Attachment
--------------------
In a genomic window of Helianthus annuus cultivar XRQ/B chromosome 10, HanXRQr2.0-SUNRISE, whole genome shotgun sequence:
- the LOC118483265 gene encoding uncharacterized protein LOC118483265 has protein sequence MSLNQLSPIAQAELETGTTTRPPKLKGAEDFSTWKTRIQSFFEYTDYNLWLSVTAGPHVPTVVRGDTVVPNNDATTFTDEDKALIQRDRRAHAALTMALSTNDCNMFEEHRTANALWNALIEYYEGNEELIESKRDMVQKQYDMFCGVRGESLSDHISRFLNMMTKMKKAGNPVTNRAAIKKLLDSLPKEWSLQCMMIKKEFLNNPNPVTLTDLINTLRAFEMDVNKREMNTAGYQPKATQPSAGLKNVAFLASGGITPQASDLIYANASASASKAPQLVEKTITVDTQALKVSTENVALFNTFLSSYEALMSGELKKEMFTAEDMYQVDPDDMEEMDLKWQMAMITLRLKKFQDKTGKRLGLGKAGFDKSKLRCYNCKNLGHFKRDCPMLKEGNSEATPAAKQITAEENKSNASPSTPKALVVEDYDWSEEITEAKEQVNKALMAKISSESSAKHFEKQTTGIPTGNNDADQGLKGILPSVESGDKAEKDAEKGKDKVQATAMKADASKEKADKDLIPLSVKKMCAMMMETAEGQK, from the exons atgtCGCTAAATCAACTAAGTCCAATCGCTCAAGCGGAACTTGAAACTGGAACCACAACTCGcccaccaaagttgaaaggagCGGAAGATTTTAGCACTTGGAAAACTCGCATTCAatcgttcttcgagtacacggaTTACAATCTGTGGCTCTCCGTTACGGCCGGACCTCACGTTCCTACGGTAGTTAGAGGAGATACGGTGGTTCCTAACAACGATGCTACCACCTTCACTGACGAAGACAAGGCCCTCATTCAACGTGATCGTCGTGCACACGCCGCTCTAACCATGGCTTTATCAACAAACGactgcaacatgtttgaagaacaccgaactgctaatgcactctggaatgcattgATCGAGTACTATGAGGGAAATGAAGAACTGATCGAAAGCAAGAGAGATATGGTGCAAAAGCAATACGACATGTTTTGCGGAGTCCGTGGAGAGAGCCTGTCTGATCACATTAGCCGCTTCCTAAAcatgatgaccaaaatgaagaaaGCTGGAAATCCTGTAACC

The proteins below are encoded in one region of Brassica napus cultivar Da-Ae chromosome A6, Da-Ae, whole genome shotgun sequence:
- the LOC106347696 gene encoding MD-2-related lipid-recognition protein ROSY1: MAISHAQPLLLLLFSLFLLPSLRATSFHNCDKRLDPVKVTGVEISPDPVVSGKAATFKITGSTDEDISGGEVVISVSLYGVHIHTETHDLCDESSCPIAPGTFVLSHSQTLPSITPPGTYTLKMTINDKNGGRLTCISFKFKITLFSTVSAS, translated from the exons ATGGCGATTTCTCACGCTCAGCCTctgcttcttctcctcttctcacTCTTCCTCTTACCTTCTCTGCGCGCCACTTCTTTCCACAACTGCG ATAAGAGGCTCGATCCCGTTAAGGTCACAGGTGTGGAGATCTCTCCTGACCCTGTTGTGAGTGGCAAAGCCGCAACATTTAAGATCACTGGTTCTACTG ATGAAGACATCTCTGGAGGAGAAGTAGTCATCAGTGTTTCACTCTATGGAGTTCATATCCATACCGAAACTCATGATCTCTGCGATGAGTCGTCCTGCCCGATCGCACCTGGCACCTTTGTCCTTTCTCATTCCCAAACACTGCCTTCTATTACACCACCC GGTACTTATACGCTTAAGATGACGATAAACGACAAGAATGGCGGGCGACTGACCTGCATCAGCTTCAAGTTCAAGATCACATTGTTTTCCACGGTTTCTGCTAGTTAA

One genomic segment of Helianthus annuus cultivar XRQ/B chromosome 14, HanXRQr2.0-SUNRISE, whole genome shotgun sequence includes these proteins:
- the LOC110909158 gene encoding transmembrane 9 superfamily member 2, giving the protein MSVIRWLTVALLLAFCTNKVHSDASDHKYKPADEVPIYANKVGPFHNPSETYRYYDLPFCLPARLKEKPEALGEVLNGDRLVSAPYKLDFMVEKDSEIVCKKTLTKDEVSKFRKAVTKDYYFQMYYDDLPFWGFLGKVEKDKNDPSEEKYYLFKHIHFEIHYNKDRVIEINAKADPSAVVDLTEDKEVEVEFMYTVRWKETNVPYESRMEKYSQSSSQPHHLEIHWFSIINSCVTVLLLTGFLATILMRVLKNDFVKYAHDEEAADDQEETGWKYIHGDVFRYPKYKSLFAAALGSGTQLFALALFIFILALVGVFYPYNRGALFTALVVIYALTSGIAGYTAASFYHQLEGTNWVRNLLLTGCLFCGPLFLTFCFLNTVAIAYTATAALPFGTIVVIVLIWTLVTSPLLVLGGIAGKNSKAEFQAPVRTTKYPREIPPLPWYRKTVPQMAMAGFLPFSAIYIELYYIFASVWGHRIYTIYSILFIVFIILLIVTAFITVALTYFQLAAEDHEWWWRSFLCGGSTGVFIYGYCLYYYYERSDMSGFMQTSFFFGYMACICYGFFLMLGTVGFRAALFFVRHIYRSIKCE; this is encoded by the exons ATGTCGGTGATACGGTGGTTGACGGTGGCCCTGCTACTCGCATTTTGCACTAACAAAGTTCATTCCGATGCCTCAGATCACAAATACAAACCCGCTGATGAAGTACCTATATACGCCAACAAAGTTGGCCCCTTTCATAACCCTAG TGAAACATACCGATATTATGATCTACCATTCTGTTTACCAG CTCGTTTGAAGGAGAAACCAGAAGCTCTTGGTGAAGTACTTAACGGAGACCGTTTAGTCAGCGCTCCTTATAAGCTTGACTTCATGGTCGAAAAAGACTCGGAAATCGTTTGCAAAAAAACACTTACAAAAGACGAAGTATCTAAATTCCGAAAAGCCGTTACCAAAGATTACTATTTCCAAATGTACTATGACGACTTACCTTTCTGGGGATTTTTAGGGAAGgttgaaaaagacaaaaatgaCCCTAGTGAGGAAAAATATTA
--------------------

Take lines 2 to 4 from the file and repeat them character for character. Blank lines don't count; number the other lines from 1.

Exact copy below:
- the LOC118483265 gene encoding uncharacterized protein LOC118483265 has protein sequence MSLNQLSPIAQAELETGTTTRPPKLKGAEDFSTWKTRIQSFFEYTDYNLWLSVTAGPHVPTVVRGDTVVPNNDATTFTDEDKALIQRDRRAHAALTMALSTNDCNMFEEHRTANALWNALIEYYEGNEELIESKRDMVQKQYDMFCGVRGESLSDHISRFLNMMTKMKKAGNPVTNRAAIKKLLDSLPKEWSLQCMMIKKEFLNNPNPVTLTDLINTLRAFEMDVNKREMNTAGYQPKATQPSAGLKNVAFLASGGITPQASDLIYANASASASKAPQLVEKTITVDTQALKVSTENVALFNTFLSSYEALMSGELKKEMFTAEDMYQVDPDDMEEMDLKWQMAMITLRLKKFQDKTGKRLGLGKAGFDKSKLRCYNCKNLGHFKRDCPMLKEGNSEATPAAKQITAEENKSNASPSTPKALVVEDYDWSEEITEAKEQVNKALMAKISSESSAKHFEKQTTGIPTGNNDADQGLKGILPSVESGDKAEKDAEKGKDKVQATAMKADASKEKADKDLIPLSVKKMCAMMMETAEGQK, from the exons atgtCGCTAAATCAACTAAGTCCAATCGCTCAAGCGGAACTTGAAACTGGAACCACAACTCGcccaccaaagttgaaaggagCGGAAGATTTTAGCACTTGGAAAACTCGCATTCAatcgttcttcgagtacacggaTTACAATCTGTGGCTCTCCGTTACGGCCGGACCTCACGTTCCTACGGTAGTTAGAGGAGATACGGTGGTTCCTAACAACGATGCTACCACCTTCACTGACGAAGACAAGGCCCTCATTCAACGTGATCGTCGTGCACACGCCGCTCTAACCATGGCTTTATCAACAAACGactgcaacatgtttgaagaacaccgaactgctaatgcactctggaatgcattgATCGAGTACTATGAGGGAAATGAAGAACTGATCGAAAGCAAGAGAGATATGGTGCAAAAGCAATACGACATGTTTTGCGGAGTCCGTGGAGAGAGCCTGTCTGATCACATTAGCCGCTTCCTAAAcatgatgaccaaaatgaagaaaGCTGGAAATCCTGTAACC

The proteins below are encoded in one region of Brassica napus cultivar Da-Ae chromosome A6, Da-Ae, whole genome shotgun sequence:
- the LOC106347696 gene encoding MD-2-related lipid-recognition protein ROSY1: MAISHAQPLLLLLFSLFLLPSLRATSFHNCDKRLDPVKVTGVEISPDPVVSGKAATFKITGSTDEDISGGEVVISVSLYGVHIHTETHDLCDESSCPIAPGTFVLSHSQTLPSITPPGTYTLKMTINDKNGGRLTCISFKFKITLFSTVSAS, translated from the exons ATGGCGATTTCTCACGCTCAGCCTctgcttcttctcctcttctcacTCTTCCTCTTACCTTCTCTGCGCGCCACTTCTTTCCACAACTGCG ATAAGAGGCTCGATCCCGTTAAGGTCACAGGTGTGGAGATCTCTCCTGACCCTGTTGTGAGTGGCAAAGCCGCAACATTTAAGATCACTGGTTCTACTG ATGAAGACATCTCTGGAGGAGAAGTAGTCATCAGTGTTTCACTCTATGGAGTTCATATCCATACCGAAACTCATGATCTCTGCGATGAGTCGTCCTGCCCGATCGCACCTGGCACCTTTGTCCTTTCTCATTCCCAAACACTGCCTTCTATTACACCACCC GGTACTTATACGCTTAAGATGACGATAAACGACAAGAATGGCGGGCGACTGACCTGCATCAGCTTCAAGTTCAAGATCACATTGTTTTCCACGGTTTCTGCTAGTTAA